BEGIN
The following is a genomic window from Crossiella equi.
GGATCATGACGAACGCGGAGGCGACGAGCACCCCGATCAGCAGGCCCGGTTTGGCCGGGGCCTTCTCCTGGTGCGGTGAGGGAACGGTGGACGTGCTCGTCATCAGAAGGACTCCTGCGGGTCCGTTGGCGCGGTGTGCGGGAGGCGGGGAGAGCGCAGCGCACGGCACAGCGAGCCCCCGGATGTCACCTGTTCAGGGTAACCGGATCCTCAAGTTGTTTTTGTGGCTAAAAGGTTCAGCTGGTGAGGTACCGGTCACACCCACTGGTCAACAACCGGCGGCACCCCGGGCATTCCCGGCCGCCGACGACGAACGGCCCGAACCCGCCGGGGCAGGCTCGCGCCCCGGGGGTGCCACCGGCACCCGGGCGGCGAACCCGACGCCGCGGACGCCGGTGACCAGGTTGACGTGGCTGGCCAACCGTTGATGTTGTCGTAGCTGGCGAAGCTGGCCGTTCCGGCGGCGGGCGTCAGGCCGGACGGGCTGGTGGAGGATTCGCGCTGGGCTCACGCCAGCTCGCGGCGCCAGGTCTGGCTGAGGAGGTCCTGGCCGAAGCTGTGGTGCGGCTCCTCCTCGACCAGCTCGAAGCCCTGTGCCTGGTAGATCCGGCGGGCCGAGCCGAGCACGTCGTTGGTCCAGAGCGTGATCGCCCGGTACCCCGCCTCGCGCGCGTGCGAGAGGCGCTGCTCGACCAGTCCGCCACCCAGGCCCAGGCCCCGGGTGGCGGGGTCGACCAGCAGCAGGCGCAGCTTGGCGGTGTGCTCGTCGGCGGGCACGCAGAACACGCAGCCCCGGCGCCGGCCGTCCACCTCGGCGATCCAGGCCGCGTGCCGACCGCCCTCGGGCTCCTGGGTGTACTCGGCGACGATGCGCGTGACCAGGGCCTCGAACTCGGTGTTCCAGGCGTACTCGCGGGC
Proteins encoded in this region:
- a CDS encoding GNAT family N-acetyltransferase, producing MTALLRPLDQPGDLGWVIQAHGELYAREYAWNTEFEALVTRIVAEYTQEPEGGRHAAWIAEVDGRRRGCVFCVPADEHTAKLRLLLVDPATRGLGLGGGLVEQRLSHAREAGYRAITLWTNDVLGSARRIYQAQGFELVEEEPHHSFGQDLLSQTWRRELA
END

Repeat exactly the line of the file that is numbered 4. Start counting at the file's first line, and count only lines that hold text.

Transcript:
- a CDS encoding GNAT family N-acetyltransferase, producing MTALLRPLDQPGDLGWVIQAHGELYAREYAWNTEFEALVTRIVAEYTQEPEGGRHAAWIAEVDGRRRGCVFCVPADEHTAKLRLLLVDPATRGLGLGGGLVEQRLSHAREAGYRAITLWTNDVLGSARRIYQAQGFELVEEEPHHSFGQDLLSQTWRRELA